Thursday, June 12, 2014

Holding On


This word only sort of begins to describe what our life has been like for the last few months.  One only has to look at the date of my last post to see that things have indeed been a little busier here.  For the last while, there has been more airplanes than pilots here in the program in Uganda.  That's not the kind of ratio that we like to see.  Thankfully, new pilots are beginning to arrive and the light at the end of the tunnel is getting closer and closer.  As I look back on several months of flying, family life and more, it's hard to believe what has all happened.  In April we moved to a different house here in Kampala.  That was something that we are very thankful for, but it created a lot of work for us and added a little stress into our lives.  During that whole time I was flying a full flight schedule every day, then coming home in the evening to try and prepare for the move.  After we moved, I would come home and help Karen out with the unpacking and setting up of our new place.  As all of this happened, the kids continued their daily routine of school, homework and playtime.  To top things off, even our church moved location during that time.  As a church we outgrew our old location and moved into a bigger facility that will allow for continued growth.  Now in just a few days we are headed back to Canada for a few weeks for our mid-term break.  To say that there is much excitement in our household right now is an understatement, as kids count down to "D-Day" (departure day) and Karen and I continue to stare in horror at our list of things to do before we leave, which actually seems to grow longer as we check things off of it.

But we're holding on.  To everything there is a season, right?

Yeah, it's been busy.  Super busy.  Several times in the past month my body has given me strong indications that I need to allow for some rest, or it's going to bail on me.  Thankfully I have been able to get some rest when I have really needed it, and I'm feeling quite healthy at the moment.  There are other things to be thankful for as well.  The "newbie's" are coming online and are beginning to fly as they get their licenses sorted out and their program training completed.  Only this week one more pilot received his Ugandan license after months of waiting and has started his flight training.  He should be flying with passengers within another week or so.  One of our pilots who was home for an extended furlough has just returned and is back on line and carrying out daily flights.  For those of use who have been here for this last year of craziness, it's like a balm to our souls to see these guys coming on line.  It wouldn't be too difficult to pick us out of a lineup of MAF Uganda pilots.  We would be the ones with that slightly wild, eyes glazed over, upper lip curled, scraggly haired, drooling, asleep on our feet look to us.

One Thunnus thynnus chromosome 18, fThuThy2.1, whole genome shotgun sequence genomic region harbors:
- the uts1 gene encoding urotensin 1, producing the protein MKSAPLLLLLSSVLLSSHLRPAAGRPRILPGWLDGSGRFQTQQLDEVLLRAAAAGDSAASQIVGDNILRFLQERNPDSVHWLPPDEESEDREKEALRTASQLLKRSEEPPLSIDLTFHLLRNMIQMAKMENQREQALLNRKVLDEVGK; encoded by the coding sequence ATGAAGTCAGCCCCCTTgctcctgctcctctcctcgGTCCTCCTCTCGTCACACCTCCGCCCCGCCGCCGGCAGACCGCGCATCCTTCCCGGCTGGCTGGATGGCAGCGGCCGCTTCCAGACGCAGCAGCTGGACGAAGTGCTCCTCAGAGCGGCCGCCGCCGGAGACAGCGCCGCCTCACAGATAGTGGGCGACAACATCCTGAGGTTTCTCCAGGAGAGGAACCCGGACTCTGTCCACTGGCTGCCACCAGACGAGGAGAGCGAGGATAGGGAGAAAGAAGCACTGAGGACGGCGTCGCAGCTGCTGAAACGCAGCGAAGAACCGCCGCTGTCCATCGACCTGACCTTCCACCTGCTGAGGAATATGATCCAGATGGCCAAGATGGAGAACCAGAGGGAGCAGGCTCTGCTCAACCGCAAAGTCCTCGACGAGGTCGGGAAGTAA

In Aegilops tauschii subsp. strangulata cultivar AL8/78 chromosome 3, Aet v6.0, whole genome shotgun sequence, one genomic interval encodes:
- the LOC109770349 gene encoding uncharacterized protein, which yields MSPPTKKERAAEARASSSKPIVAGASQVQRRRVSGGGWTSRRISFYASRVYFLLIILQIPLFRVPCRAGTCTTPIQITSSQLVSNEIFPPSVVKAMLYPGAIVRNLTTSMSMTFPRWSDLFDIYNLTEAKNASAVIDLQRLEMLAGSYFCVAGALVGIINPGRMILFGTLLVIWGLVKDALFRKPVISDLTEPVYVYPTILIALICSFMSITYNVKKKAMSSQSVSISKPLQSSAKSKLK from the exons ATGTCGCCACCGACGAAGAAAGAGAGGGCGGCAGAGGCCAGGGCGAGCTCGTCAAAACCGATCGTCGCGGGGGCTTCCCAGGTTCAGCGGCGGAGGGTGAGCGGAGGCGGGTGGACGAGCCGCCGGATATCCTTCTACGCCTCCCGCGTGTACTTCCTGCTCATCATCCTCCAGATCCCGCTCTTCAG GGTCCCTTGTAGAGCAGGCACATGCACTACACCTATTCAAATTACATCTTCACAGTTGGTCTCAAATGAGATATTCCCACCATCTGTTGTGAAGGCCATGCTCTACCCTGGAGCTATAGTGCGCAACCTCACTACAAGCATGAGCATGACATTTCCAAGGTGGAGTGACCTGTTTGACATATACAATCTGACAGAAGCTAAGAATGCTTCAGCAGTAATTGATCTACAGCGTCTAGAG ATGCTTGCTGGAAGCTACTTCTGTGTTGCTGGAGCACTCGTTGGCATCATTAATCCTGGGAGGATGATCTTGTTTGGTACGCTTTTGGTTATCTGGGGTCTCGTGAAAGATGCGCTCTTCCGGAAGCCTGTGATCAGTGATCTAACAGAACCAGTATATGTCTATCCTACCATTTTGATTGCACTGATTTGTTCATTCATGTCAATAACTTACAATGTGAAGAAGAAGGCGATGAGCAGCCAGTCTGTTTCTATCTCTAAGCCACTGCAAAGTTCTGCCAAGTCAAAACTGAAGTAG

Ok, it's not that bad... not at all.  But we are wearing down.  And that's one more item of thankfulness.  Summer is furlough season, and this summer all of us who have been pushing so hard for the last few months are headed to our respective homes for a while.  We leave early next Wednesday morning and will touch down back in Calgary that evening.  We are able to take this time because of these new guys who have come into the program and are now starting to ease the workload.  So... pray!  Pray for us as we head back to Canada.  Two and a half years is a long time, and we know that the people and places that we left behind in Canada have not magically frozen in time, but have also moved on and changed without us, and it won't be the easiest thing for us to just slide back into our home.  Please also pray for the "newbie's" here in Uganda, who will continue the work here while we are gone.  It's a heavy load for them to carry as "new to the program" pilots, and our unique brand of international flying (Uganda, DR Congo & South Sudan) and varying security issues at different locations does not make it easy for these guys to just jump in.  They need our prayers as they fly this summer.